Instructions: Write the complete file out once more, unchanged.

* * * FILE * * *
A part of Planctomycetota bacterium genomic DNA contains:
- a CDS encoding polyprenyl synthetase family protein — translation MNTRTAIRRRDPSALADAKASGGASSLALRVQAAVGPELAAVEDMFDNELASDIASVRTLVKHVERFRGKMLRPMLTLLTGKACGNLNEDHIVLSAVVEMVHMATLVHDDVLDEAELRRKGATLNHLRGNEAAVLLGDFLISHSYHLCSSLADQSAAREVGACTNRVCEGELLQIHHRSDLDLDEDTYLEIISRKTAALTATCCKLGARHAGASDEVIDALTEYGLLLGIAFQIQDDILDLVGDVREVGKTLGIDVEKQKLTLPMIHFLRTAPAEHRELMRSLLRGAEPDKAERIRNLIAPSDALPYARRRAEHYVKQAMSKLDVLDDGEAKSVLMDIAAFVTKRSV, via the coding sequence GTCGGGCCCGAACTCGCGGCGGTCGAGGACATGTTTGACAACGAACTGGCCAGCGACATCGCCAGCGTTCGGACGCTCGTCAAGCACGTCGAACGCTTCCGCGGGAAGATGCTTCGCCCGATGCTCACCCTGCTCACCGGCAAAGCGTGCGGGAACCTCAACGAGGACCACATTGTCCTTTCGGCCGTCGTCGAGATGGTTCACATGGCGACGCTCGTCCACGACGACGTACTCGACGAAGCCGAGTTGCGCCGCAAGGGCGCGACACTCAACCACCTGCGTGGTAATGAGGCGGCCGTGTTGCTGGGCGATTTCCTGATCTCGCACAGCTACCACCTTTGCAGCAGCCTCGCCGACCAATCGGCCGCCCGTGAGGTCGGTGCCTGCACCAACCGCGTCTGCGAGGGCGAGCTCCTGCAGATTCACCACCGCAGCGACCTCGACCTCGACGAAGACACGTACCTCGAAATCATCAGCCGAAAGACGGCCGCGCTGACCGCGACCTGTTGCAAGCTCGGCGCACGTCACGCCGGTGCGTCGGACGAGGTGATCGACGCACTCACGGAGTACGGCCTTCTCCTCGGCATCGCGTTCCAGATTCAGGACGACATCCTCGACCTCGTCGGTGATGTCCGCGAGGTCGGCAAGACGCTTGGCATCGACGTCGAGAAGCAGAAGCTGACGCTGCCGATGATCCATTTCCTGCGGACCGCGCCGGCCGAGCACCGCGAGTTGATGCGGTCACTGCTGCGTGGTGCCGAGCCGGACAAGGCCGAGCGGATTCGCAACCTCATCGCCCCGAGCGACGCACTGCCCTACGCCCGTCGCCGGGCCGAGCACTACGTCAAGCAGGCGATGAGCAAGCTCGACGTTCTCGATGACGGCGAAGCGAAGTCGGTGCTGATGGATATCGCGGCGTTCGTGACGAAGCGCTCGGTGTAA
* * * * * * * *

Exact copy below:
A part of Planctomycetota bacterium genomic DNA contains:
- a CDS encoding polyprenyl synthetase family protein — translation MNTRTAIRRRDPSALADAKASGGASSLALRVQAAVGPELAAVEDMFDNELASDIASVRTLVKHVERFRGKMLRPMLTLLTGKACGNLNEDHIVLSAVVEMVHMATLVHDDVLDEAELRRKGATLNHLRGNEAAVLLGDFLISHSYHLCSSLADQSAAREVGACTNRVCEGELLQIHHRSDLDLDEDTYLEIISRKTAALTATCCKLGARHAGASDEVIDALTEYGLLLGIAFQIQDDILDLVGDVREVGKTLGIDVEKQKLTLPMIHFLRTAPAEHRELMRSLLRGAEPDKAERIRNLIAPSDALPYARRRAEHYVKQAMSKLDVLDDGEAKSVLMDIAAFVTKRSV, via the coding sequence GTCGGGCCCGAACTCGCGGCGGTCGAGGACATGTTTGACAACGAACTGGCCAGCGACATCGCCAGCGTTCGGACGCTCGTCAAGCACGTCGAACGCTTCCGCGGGAAGATGCTTCGCCCGATGCTCACCCTGCTCACCGGCAAAGCGTGCGGGAACCTCAACGAGGACCACATTGTCCTTTCGGCCGTCGTCGAGATGGTTCACATGGCGACGCTCGTCCACGACGACGTACTCGACGAAGCCGAGTTGCGCCGCAAGGGCGCGACACTCAACCACCTGCGTGGTAATGAGGCGGCCGTGTTGCTGGGCGATTTCCTGATCTCGCACAGCTACCACCTTTGCAGCAGCCTCGCCGACCAATCGGCCGCCCGTGAGGTCGGTGCCTGCACCAACCGCGTCTGCGAGGGCGAGCTCCTGCAGATTCACCACCGCAGCGACCTCGACCTCGACGAAGACACGTACCTCGAAATCATCAGCCGAAAGACGGCCGCGCTGACCGCGACCTGTTGCAAGCTCGGCGCACGTCACGCCGGTGCGTCGGACGAGGTGATCGACGCACTCACGGAGTACGGCCTTCTCCTCGGCATCGCGTTCCAGATTCAGGACGACATCCTCGACCTCGTCGGTGATGTCCGCGAGGTCGGCAAGACGCTTGGCATCGACGTCGAGAAGCAGAAGCTGACGCTGCCGATGATCCATTTCCTGCGGACCGCGCCGGCCGAGCACCGCGAGTTGATGCGGTCACTGCTGCGTGGTGCCGAGCCGGACAAGGCCGAGCGGATTCGCAACCTCATCGCCCCGAGCGACGCACTGCCCTACGCCCGTCGCCGGGCCGAGCACTACGTCAAGCAGGCGATGAGCAAGCTCGACGTTCTCGATGACGGCGAAGCGAAGTCGGTGCTGATGGATATCGCGGCGTTCGTGACGAAGCGCTCGGTGTAA